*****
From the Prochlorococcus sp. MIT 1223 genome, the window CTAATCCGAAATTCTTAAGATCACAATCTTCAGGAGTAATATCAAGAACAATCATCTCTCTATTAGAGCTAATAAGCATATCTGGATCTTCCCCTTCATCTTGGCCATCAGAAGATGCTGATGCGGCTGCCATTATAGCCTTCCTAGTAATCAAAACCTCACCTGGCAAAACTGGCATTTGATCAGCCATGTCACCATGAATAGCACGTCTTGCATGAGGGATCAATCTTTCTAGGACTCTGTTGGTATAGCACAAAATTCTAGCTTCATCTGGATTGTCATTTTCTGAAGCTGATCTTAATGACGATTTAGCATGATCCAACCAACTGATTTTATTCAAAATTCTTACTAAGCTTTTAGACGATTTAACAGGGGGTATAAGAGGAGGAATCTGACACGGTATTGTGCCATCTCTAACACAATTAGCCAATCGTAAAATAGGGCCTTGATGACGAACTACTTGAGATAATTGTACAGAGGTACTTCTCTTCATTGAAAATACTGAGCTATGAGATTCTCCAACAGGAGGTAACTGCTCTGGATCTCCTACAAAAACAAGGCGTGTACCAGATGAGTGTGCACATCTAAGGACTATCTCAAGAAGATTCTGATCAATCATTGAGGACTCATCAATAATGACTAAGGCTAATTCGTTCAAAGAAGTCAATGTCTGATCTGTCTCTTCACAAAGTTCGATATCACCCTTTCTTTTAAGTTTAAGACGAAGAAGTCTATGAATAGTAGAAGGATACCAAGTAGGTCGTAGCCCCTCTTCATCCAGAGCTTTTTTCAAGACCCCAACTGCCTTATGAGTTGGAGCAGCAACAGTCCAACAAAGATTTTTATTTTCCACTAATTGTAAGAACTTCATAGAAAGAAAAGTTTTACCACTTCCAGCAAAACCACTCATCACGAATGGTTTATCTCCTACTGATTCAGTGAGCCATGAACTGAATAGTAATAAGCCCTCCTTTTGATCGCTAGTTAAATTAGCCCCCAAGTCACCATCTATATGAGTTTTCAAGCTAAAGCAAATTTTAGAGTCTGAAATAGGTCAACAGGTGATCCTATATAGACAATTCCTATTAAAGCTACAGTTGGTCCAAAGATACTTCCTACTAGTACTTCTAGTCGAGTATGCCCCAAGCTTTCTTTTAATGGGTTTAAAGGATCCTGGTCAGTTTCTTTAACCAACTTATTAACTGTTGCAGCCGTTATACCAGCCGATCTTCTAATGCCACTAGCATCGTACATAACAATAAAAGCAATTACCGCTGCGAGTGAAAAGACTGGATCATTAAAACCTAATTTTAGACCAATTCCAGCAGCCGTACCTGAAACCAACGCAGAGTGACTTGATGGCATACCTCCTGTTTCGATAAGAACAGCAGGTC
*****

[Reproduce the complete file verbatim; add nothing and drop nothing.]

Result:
From the Prochlorococcus sp. MIT 1223 genome, the window CTAATCCGAAATTCTTAAGATCACAATCTTCAGGAGTAATATCAAGAACAATCATCTCTCTATTAGAGCTAATAAGCATATCTGGATCTTCCCCTTCATCTTGGCCATCAGAAGATGCTGATGCGGCTGCCATTATAGCCTTCCTAGTAATCAAAACCTCACCTGGCAAAACTGGCATTTGATCAGCCATGTCACCATGAATAGCACGTCTTGCATGAGGGATCAATCTTTCTAGGACTCTGTTGGTATAGCACAAAATTCTAGCTTCATCTGGATTGTCATTTTCTGAAGCTGATCTTAATGACGATTTAGCATGATCCAACCAACTGATTTTATTCAAAATTCTTACTAAGCTTTTAGACGATTTAACAGGGGGTATAAGAGGAGGAATCTGACACGGTATTGTGCCATCTCTAACACAATTAGCCAATCGTAAAATAGGGCCTTGATGACGAACTACTTGAGATAATTGTACAGAGGTACTTCTCTTCATTGAAAATACTGAGCTATGAGATTCTCCAACAGGAGGTAACTGCTCTGGATCTCCTACAAAAACAAGGCGTGTACCAGATGAGTGTGCACATCTAAGGACTATCTCAAGAAGATTCTGATCAATCATTGAGGACTCATCAATAATGACTAAGGCTAATTCGTTCAAAGAAGTCAATGTCTGATCTGTCTCTTCACAAAGTTCGATATCACCCTTTCTTTTAAGTTTAAGACGAAGAAGTCTATGAATAGTAGAAGGATACCAAGTAGGTCGTAGCCCCTCTTCATCCAGAGCTTTTTTCAAGACCCCAACTGCCTTATGAGTTGGAGCAGCAACAGTCCAACAAAGATTTTTATTTTCCACTAATTGTAAGAACTTCATAGAAAGAAAAGTTTTACCACTTCCAGCAAAACCACTCATCACGAATGGTTTATCTCCTACTGATTCAGTGAGCCATGAACTGAATAGTAATAAGCCCTCCTTTTGATCGCTAGTTAAATTAGCCCCCAAGTCACCATCTATATGAGTTTTCAAGCTAAAGCAAATTTTAGAGTCTGAAATAGGTCAACAGGTGATCCTATATAGACAATTCCTATTAAAGCTACAGTTGGTCCAAAGATACTTCCTACTAGTACTTCTAGTCGAGTATGCCCCAAGCTTTCTTTTAATGGGTTTAAAGGATCCTGGTCAGTTTCTTTAACCAACTTATTAACTGTTGCAGCCGTTATACCAGCCGATCTTCTAATGCCACTAGCATCGTACATAACAATAAAAGCAATTACCGCTGCGAGTGAAAAGACTGGATCATTAAAACCTAATTTTAGACCAATTCCAGCAGCCGTACCTGAAACCAACGCAGAGTGACTTGATGGCATACCTCCTGTTTCGATAAGAACAGCAGGTC